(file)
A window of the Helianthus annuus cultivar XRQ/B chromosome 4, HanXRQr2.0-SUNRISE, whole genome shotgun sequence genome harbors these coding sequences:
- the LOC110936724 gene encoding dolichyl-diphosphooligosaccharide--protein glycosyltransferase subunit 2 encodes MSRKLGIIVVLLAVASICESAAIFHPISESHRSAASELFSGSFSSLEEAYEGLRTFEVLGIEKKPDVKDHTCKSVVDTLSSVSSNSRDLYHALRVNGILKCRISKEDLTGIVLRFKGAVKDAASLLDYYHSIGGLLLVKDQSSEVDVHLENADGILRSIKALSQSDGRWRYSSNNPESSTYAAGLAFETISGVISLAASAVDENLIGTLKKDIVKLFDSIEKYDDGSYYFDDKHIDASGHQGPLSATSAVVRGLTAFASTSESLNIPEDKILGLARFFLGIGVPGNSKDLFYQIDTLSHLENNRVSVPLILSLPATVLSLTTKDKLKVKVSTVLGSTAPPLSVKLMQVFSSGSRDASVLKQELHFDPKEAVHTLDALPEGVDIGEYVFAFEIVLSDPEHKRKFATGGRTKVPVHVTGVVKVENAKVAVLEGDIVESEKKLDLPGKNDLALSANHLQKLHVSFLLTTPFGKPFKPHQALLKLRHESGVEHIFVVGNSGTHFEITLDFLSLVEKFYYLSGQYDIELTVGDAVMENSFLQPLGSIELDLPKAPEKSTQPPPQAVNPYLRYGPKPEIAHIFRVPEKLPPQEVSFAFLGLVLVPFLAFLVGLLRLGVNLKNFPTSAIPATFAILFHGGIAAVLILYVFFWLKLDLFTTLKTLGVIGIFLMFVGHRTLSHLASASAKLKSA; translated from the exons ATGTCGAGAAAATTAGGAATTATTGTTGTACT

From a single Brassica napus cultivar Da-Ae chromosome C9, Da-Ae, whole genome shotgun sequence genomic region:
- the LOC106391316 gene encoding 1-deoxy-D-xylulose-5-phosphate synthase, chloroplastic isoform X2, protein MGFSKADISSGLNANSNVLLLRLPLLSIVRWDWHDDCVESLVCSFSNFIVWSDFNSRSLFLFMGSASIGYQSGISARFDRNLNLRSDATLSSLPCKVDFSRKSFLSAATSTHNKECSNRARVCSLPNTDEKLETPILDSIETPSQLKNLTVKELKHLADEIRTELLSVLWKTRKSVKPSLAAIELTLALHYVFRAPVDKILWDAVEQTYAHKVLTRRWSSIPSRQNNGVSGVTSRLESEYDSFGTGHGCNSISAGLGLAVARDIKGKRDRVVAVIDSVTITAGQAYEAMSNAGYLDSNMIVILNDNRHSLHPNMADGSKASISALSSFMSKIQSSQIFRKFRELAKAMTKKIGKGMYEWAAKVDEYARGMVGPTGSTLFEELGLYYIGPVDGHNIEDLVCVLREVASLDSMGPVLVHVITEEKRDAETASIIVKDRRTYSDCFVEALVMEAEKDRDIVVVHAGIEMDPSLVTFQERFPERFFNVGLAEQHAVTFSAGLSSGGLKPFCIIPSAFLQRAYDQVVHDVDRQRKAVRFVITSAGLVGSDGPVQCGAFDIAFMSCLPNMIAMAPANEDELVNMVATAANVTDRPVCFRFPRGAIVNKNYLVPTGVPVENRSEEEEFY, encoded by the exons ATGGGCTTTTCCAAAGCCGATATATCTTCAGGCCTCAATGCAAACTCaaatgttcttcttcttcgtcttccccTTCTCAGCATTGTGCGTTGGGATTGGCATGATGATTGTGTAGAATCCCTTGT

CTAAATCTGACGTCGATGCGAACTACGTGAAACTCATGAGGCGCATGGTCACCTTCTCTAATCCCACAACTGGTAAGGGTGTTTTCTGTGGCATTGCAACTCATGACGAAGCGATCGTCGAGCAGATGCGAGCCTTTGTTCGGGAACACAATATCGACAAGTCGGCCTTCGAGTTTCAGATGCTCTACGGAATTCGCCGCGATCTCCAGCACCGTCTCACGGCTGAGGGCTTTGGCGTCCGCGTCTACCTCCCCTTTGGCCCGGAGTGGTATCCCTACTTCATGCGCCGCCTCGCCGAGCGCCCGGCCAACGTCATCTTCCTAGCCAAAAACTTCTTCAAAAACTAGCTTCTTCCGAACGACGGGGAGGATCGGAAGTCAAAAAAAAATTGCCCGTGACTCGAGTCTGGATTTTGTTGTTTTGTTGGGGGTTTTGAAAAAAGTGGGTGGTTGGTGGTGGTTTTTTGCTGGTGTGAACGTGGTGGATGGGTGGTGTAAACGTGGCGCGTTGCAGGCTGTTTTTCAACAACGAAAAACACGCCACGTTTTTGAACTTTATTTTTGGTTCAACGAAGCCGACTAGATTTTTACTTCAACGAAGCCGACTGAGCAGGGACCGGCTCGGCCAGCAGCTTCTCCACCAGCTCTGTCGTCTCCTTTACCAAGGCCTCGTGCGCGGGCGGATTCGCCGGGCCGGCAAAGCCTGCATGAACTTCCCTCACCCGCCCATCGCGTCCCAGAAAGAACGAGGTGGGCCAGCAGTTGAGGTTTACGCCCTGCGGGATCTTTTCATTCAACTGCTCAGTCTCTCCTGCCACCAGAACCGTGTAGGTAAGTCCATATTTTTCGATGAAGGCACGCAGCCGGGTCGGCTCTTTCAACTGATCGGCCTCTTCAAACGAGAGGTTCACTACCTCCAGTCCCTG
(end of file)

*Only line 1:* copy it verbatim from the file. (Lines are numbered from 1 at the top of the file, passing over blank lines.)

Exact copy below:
A window of the Helianthus annuus cultivar XRQ/B chromosome 4, HanXRQr2.0-SUNRISE, whole genome shotgun sequence genome harbors these coding sequences: